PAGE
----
append(java.lang.String)>
  21 ldc #8 <String "a ">
  23 invokevirtual #5 <Method java.lang.StringBuffer
append(java.lang.String)>
  26 aload_0
  27 ldc #9 <String "test">
  29 invokespecial #7 <Method java.lang.String
makeString(java.lang.String)>
  32 invokevirtual #5 <Method java.lang.StringBuffer
append(java.lang.String)>
  35 invokevirtual #10 <Method java.lang.String toString()>
  38 areturn

Method java.lang.String testIncrement()
   0 ldc #4 <String "this ">
   2 astore_1
   3 new #2 <Class java.lang.StringBuffer>
   6 dup
   7 invokespecial #3 <Method java.lang.StringBuffer()>
  10 aload_1
  11 invokevirtual #5 <Method java.lang.StringBuffer
append(java.lang.String)>
  14 aload_0
  15 ldc #6 <String "is ">
  17 invokespecial #7 <Method java.lang.String
makeString(java.lang.String)>
  20 invokevirtual #5 <Method java.lang.StringBuffer
append(java.lang.String)>
  23 invokevirtual #10 <Method java.lang.String toString()>
  26 astore_1
  27 new #2 <Class java.lang.StringBuffer>
  30 dup
  31 invokespecial #3 <Method java.lang.StringBuffer()>
  34 aload_1
  35 invokevirtual #5 <Method java.lang.StringBuffer
append(java.lang.String)>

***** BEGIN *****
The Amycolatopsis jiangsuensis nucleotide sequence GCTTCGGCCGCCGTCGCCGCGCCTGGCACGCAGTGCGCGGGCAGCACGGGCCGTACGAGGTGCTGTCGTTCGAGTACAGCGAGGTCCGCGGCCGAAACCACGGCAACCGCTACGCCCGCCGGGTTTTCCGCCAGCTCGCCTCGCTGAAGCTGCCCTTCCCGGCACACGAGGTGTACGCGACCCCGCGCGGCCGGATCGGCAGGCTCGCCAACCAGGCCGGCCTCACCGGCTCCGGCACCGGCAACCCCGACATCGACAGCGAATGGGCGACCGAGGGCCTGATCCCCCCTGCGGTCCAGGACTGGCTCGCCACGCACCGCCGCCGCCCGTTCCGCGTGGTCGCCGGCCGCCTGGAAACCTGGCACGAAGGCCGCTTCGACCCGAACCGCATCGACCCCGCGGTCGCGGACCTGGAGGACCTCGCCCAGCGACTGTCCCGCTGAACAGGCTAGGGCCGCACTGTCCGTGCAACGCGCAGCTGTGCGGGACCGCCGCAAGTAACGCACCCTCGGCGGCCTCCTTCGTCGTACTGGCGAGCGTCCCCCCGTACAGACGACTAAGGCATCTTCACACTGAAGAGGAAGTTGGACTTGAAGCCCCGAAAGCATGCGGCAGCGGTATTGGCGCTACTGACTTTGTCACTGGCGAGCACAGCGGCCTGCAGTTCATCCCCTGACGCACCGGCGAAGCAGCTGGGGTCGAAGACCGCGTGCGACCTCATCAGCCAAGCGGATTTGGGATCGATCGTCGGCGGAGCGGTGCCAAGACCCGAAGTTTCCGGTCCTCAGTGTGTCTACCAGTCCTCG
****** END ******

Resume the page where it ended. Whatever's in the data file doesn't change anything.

38 ldc #8 <String "a ">
  40 invokevirtual #5 <Method java.lang.StringBuffer
append(java.lang.String)>
  43 invokevirtual #10 <Method java.lang.String toString()>
  46 astore_1
  47 new #2 <Class java.lang.StringBuffer>
  50 dup
  51 invokespecial #3 <Method java.lang.StringBuffer()>
  54 aload_1
  55 invokevirtual #5 <Method java.lang.StringBuffer
append(java.lang.String)>
  58 aload_0
  59 ldc #11 <String "test.">
  61 invokespecial #7 <Method java.lang.String
makeString(java.lang.String)>
  64 invokevirtual #5 <Method java.lang.StringBuffer
append(java.lang.String)>
  67 invokevirtual #10 <Method java.lang.String toString()>
  70 astore_1
  71 aload_1
  72 areturn

So the answer is the compiler converts String additions to
StringBuffer.append(). Because it's done at the compiler level it can
also do optimizations that can't be done at the java code level (look at